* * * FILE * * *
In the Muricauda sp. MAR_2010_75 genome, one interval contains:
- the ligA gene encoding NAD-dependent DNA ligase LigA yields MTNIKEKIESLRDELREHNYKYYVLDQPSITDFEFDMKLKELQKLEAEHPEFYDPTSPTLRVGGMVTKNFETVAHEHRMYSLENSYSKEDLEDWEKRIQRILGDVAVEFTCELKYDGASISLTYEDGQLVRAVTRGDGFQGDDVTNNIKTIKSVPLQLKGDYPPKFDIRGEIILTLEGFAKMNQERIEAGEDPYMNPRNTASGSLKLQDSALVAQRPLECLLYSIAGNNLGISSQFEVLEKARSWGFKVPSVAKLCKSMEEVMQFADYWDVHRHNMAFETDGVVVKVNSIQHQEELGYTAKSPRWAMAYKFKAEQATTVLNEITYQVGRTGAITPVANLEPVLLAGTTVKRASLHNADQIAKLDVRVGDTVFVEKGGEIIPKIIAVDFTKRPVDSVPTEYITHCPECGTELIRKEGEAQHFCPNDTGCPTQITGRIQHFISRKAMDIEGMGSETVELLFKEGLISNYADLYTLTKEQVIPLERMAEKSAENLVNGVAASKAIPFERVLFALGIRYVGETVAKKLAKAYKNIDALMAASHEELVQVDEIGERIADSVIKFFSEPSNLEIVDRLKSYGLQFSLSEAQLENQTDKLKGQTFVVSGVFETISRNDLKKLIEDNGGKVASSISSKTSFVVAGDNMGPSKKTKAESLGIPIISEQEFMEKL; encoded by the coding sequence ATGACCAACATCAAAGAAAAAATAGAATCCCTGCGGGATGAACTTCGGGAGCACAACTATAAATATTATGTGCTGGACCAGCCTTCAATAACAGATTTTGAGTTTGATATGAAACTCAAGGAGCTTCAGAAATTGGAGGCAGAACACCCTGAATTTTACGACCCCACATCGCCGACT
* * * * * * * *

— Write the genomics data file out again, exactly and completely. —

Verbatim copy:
In the Muricauda sp. MAR_2010_75 genome, one interval contains:
- the ligA gene encoding NAD-dependent DNA ligase LigA yields MTNIKEKIESLRDELREHNYKYYVLDQPSITDFEFDMKLKELQKLEAEHPEFYDPTSPTLRVGGMVTKNFETVAHEHRMYSLENSYSKEDLEDWEKRIQRILGDVAVEFTCELKYDGASISLTYEDGQLVRAVTRGDGFQGDDVTNNIKTIKSVPLQLKGDYPPKFDIRGEIILTLEGFAKMNQERIEAGEDPYMNPRNTASGSLKLQDSALVAQRPLECLLYSIAGNNLGISSQFEVLEKARSWGFKVPSVAKLCKSMEEVMQFADYWDVHRHNMAFETDGVVVKVNSIQHQEELGYTAKSPRWAMAYKFKAEQATTVLNEITYQVGRTGAITPVANLEPVLLAGTTVKRASLHNADQIAKLDVRVGDTVFVEKGGEIIPKIIAVDFTKRPVDSVPTEYITHCPECGTELIRKEGEAQHFCPNDTGCPTQITGRIQHFISRKAMDIEGMGSETVELLFKEGLISNYADLYTLTKEQVIPLERMAEKSAENLVNGVAASKAIPFERVLFALGIRYVGETVAKKLAKAYKNIDALMAASHEELVQVDEIGERIADSVIKFFSEPSNLEIVDRLKSYGLQFSLSEAQLENQTDKLKGQTFVVSGVFETISRNDLKKLIEDNGGKVASSISSKTSFVVAGDNMGPSKKTKAESLGIPIISEQEFMEKL; encoded by the coding sequence ATGACCAACATCAAAGAAAAAATAGAATCCCTGCGGGATGAACTTCGGGAGCACAACTATAAATATTATGTGCTGGACCAGCCTTCAATAACAGATTTTGAGTTTGATATGAAACTCAAGGAGCTTCAGAAATTGGAGGCAGAACACCCTGAATTTTACGACCCCACATCGCCGACT